Pneumocephalus was first described in 1866, and the term was coined in 1914. It is also known as a pneumatocele or intracerebral aerocele and may be classified as simple or tension pneumocephalus. The most common causes are craniofacial trauma, neoplasm, infection, surgical intervention, and barotrauma. Pneumocephalus has been documented most often following lumbar punctures (LPs).[1–5] It also can occur following spinal or epidural anesthesia.
One article reported an instance of pneumocephalus in a 48-year-old man after several diagnostic LPs. A second case was observed in a 72-year-old woman with normal pressure hydrocephalus who developed a pneumocephalus following an LP. A 50-year-old woman with disequilibrium experienced an LP complicated by tension pneumocephalus, and another reported case was in a 35-year-old woman evidencing a pneumocephalus after having an LP performed for spontaneous intracranial hypotension.
Vignette. A 74-year-old, right-handed, Caucasian man with history of alcohol abuse, hypertension, and insulin-dependent diabetes mellitus presented with receptive aphasia, acalculia, and agitation. New-onset atrial flutter was observed. Magnetic resonance imaging (MRI) revealed a left middle cerebral artery stroke with hemorrhagic conversion. During hospitalization, the patient evidenced severe alcohol withdrawal, including delirium tremens. His alcohol withdrawal was treated without much clinical benefit. Fentanyl was then administered to calm agitation and facilitate an LP in order to rule out encephalitis. An 18-gauge needle was utilized, and the procedure completed in the decubitus position. Following some clinical deterioration, a computerized tomography (CT) scan of the head without contrast one hour after the procedure revealed pneumocephaly in the middle cranial fossae, likely induced by the LP (Figure 1).
Discussion. Pneumocephalus is defined by two mechanisms: a ball-valve and an inverted bottle concept.1 The ball-valve type implies positive pressure events, such as coughing or valsalva maneuvers, that prevent air escape. Tension pneumocephalus is included in this mechanism, causing a parenchymal mass effect. The inverted bottle theory includes a negative intracranial pressure gradient following cerebrospinal fluid drainage, relieved by air influx. A small pneumocephalus is usually sealed by blood clots or granulation, allowing spontaneous reabsorption and resolution. Otherwise, the lateral positioning of a patient during spinal tap might create a lower intrathecal pressure with air being allowed into the subarachnoid space. Pneumocephalus also can develop when a stylet is reinserted into the needle before needle retraction, usually performed to minimize post-dural-puncture headache.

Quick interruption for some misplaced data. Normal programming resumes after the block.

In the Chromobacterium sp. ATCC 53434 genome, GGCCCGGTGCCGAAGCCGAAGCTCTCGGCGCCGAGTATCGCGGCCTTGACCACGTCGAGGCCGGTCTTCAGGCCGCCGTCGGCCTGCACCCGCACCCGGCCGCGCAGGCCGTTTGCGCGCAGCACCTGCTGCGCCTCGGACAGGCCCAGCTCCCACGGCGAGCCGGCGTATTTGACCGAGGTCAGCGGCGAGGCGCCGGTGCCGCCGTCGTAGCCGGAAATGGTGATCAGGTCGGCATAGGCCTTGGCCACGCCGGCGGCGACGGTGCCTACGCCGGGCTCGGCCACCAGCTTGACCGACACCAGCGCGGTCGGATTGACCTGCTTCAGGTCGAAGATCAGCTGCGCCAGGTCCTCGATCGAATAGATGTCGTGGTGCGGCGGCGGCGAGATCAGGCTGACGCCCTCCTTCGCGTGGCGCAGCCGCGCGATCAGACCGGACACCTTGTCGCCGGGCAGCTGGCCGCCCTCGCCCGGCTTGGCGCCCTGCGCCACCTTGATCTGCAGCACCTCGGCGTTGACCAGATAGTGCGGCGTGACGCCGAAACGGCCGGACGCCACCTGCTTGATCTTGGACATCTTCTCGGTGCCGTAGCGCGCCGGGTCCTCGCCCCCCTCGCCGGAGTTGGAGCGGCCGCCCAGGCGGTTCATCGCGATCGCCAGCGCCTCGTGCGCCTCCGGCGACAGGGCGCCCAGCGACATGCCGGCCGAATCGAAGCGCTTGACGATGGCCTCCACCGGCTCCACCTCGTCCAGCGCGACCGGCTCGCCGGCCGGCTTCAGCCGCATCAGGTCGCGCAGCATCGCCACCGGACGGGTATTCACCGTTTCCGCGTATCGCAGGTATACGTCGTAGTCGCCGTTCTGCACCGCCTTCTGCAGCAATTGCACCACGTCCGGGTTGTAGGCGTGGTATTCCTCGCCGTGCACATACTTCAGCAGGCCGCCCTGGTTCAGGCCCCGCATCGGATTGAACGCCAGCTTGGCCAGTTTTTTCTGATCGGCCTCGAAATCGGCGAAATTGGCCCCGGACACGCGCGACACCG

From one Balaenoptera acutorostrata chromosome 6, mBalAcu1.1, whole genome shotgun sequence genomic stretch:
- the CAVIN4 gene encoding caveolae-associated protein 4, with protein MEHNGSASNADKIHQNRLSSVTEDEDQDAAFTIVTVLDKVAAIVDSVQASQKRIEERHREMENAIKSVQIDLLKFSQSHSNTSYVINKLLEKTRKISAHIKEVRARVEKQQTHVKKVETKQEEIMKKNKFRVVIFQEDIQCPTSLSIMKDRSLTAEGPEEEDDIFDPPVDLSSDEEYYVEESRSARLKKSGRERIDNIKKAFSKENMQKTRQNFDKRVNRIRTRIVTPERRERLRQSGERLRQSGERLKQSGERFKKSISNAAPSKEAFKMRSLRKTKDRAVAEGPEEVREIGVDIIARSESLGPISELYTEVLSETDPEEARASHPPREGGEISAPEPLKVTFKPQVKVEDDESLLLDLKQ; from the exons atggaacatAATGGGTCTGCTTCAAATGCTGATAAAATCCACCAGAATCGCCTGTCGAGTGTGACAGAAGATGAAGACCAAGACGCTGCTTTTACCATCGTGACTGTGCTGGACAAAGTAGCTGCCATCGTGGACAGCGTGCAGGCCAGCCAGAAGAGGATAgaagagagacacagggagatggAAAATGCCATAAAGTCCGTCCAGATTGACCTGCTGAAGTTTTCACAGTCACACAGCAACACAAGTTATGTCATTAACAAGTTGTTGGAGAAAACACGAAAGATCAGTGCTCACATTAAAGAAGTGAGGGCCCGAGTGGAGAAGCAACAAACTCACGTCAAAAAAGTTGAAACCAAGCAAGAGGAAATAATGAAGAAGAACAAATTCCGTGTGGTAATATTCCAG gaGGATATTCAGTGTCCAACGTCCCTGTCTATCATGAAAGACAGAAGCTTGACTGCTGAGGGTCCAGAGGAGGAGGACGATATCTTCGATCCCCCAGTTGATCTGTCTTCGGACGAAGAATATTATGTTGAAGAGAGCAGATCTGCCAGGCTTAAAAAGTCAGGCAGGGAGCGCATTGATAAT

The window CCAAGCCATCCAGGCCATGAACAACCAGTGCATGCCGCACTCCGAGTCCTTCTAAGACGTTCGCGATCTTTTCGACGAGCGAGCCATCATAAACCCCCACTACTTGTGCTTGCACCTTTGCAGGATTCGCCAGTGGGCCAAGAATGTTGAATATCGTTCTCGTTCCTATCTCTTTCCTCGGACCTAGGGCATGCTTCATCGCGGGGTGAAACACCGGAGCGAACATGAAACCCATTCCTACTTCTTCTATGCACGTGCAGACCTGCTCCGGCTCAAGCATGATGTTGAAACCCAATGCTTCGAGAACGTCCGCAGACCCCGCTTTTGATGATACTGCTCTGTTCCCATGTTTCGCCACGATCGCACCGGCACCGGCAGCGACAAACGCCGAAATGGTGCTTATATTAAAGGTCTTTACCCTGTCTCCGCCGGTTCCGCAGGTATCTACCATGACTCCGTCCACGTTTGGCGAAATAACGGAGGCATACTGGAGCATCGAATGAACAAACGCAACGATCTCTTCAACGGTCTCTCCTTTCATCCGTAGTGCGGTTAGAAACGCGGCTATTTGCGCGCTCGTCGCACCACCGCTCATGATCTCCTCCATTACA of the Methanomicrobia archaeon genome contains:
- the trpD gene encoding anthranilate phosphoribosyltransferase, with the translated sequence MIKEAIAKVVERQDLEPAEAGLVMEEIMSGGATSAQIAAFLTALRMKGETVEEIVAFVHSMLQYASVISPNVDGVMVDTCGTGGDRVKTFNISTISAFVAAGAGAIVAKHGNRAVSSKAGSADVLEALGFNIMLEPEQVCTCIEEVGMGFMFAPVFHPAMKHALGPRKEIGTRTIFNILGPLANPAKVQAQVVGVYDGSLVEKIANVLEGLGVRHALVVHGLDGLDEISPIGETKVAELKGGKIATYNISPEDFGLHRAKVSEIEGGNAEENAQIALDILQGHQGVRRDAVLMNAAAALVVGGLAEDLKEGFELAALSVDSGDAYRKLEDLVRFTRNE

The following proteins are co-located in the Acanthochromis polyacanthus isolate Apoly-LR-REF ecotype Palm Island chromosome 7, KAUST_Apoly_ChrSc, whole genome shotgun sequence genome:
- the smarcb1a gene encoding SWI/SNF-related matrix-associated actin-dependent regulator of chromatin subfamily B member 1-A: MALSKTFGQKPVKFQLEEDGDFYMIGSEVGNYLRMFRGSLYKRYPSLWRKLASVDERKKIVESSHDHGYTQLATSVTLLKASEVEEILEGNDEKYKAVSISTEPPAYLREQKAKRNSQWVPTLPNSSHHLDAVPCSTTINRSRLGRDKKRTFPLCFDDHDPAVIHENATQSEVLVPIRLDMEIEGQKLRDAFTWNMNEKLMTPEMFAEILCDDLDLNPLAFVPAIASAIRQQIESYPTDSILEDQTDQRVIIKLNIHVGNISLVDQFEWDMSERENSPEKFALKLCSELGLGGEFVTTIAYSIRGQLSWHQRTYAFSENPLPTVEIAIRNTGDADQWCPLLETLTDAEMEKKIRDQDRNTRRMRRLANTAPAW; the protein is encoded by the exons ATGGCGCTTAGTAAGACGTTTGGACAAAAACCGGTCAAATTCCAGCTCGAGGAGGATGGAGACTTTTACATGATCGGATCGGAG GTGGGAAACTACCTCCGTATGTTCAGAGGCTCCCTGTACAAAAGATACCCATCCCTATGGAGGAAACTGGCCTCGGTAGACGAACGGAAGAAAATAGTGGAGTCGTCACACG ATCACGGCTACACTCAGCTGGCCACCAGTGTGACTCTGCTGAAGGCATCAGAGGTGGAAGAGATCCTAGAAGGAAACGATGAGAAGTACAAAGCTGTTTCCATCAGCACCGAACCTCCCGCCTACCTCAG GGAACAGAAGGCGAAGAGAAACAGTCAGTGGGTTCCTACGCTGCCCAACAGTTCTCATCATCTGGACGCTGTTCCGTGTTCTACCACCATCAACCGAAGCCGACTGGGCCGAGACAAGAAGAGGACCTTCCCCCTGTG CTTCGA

Pneumocephalus can be avoided by performing the LP in a sitting position, monitoring the amount of fluid drainage, carefully replacing the stylet to make sure the needle does not contain air, and instructing patients to briefly hold their breath and prevent making sudden movements during the procedure.
It is also important to consider needle size during a spinal tap. A smaller gauge makes a smaller dural perforation, causing less damage compared to larger ones; that also prevents cerebrospinal fluid leakage.[7,8] There is an inverse correlation between the needle gauge and post-dural-puncture headache.[8,9] The incidence of headache decreases by 1.4 percent per unit increase in the gauge.
Additionally, it is necessary to consider the longer time required for the procedure while using smaller needles (e.g., 25 gauge). It takes more time because introducers are needed, smaller needles require aspiration of cerebrospinal fluid, and it takes longer to collect the required fluid volume. Research documents that the smaller needles are safe and that adequate amount of fluid can be collected.9 Physicians will require additional training using this method, however.
Comment. Pneumocephalus, though a rare complication of LP, has increased recently in frequency. The occurrence of a pneumocephalus after a diagnostic or therapeutic LP procedure might worsen a presenting condition and might also lead to complications, such as a tension pneumocephalus. Pneumocephalus induced by an LP often resolves without intervention; conservative measures include bed rest, head elevation, avoidance of positive pressure, and pain control. During an LP, consider utilizing a smaller sized spinal needle to minimize this complication.
Murali K. Kolikonda, MD; Priyanga Jayakumar, MD; Srividya Sriramula, MD; and Steven Lippmann, MD
Dr. Kolikonda is from the Department of Neurology, Dr. Jayakumar is from the Division of Infectious Diseases, Dr. Sriramula is with Internal Medicine, and Dr. Lippmann is from the Department of Psychiatry, University of Louisville School of Medicine, Louisville, Kentucky.
Funding/disclosures: No funding was provided. The authors have no conflicts of interest relevant to the content of this letter.
- Schirmer CM, Heilman CB, Bhardwaj A. Pneumocephalus: case illustrations and review. Neurocrit Care. 2010;13(1):152–158.
- Flora GS, Tuchschmid JA, Sharma OP. Pneumocephalus in association with lumbar punctures. Chest. 1990;98(4):1041.
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- O’Connor G, Gingrich R, Moffat M. The effect of spinal needle design, size, and penetration angle on dural puncture cerebral spinal fluid loss. Am Assoc Nurse Anesthetists J. 2007;75(2):111–116.
- Zorrilla?Vaca A, Healy R, Zorrilla?Vaca C. Finer gauge of cutting but not pencil point needles correlate with lower incidence of post dural puncture headache: a meta regression analysis. J Anesth. 2013. Doi: 10.1007/s00540-016-2221-2.
- Bertolotto A, Malentacchi M, Capobianco M, et al. The use of the 25 Sprotte needle markedly reduces post-dural puncture headache in routine neurological practice. Cephalalgia. 2016;36(2):131–138.